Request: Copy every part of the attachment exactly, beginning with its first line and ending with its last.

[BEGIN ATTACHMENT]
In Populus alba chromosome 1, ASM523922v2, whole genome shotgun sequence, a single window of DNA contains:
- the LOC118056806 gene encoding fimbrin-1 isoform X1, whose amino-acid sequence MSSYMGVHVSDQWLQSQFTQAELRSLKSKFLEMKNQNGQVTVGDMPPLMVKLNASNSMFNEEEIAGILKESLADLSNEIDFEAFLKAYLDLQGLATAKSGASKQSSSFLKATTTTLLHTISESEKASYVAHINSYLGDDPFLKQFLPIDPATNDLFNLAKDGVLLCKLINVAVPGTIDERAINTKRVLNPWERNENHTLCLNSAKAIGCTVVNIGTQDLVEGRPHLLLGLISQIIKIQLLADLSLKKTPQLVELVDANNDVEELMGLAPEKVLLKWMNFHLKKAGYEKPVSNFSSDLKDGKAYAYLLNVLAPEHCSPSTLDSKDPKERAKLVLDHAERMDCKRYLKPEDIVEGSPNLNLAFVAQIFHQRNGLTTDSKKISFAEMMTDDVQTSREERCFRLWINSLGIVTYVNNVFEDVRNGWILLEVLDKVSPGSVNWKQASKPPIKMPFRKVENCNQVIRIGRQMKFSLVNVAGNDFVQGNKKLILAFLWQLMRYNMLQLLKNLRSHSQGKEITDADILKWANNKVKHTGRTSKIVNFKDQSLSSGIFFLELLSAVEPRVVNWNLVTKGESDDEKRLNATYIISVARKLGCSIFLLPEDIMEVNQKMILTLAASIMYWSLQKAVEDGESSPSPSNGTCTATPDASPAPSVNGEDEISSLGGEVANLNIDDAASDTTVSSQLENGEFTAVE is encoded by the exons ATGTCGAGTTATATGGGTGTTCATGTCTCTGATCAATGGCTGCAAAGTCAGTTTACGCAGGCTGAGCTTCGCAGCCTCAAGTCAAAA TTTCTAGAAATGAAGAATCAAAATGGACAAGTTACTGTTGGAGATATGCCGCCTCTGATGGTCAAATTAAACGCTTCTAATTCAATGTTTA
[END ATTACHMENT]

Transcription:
In Populus alba chromosome 1, ASM523922v2, whole genome shotgun sequence, a single window of DNA contains:
- the LOC118056806 gene encoding fimbrin-1 isoform X1, whose amino-acid sequence MSSYMGVHVSDQWLQSQFTQAELRSLKSKFLEMKNQNGQVTVGDMPPLMVKLNASNSMFNEEEIAGILKESLADLSNEIDFEAFLKAYLDLQGLATAKSGASKQSSSFLKATTTTLLHTISESEKASYVAHINSYLGDDPFLKQFLPIDPATNDLFNLAKDGVLLCKLINVAVPGTIDERAINTKRVLNPWERNENHTLCLNSAKAIGCTVVNIGTQDLVEGRPHLLLGLISQIIKIQLLADLSLKKTPQLVELVDANNDVEELMGLAPEKVLLKWMNFHLKKAGYEKPVSNFSSDLKDGKAYAYLLNVLAPEHCSPSTLDSKDPKERAKLVLDHAERMDCKRYLKPEDIVEGSPNLNLAFVAQIFHQRNGLTTDSKKISFAEMMTDDVQTSREERCFRLWINSLGIVTYVNNVFEDVRNGWILLEVLDKVSPGSVNWKQASKPPIKMPFRKVENCNQVIRIGRQMKFSLVNVAGNDFVQGNKKLILAFLWQLMRYNMLQLLKNLRSHSQGKEITDADILKWANNKVKHTGRTSKIVNFKDQSLSSGIFFLELLSAVEPRVVNWNLVTKGESDDEKRLNATYIISVARKLGCSIFLLPEDIMEVNQKMILTLAASIMYWSLQKAVEDGESSPSPSNGTCTATPDASPAPSVNGEDEISSLGGEVANLNIDDAASDTTVSSQLENGEFTAVE is encoded by the exons ATGTCGAGTTATATGGGTGTTCATGTCTCTGATCAATGGCTGCAAAGTCAGTTTACGCAGGCTGAGCTTCGCAGCCTCAAGTCAAAA TTTCTAGAAATGAAGAATCAAAATGGACAAGTTACTGTTGGAGATATGCCGCCTCTGATGGTCAAATTAAACGCTTCTAATTCAATGTTTA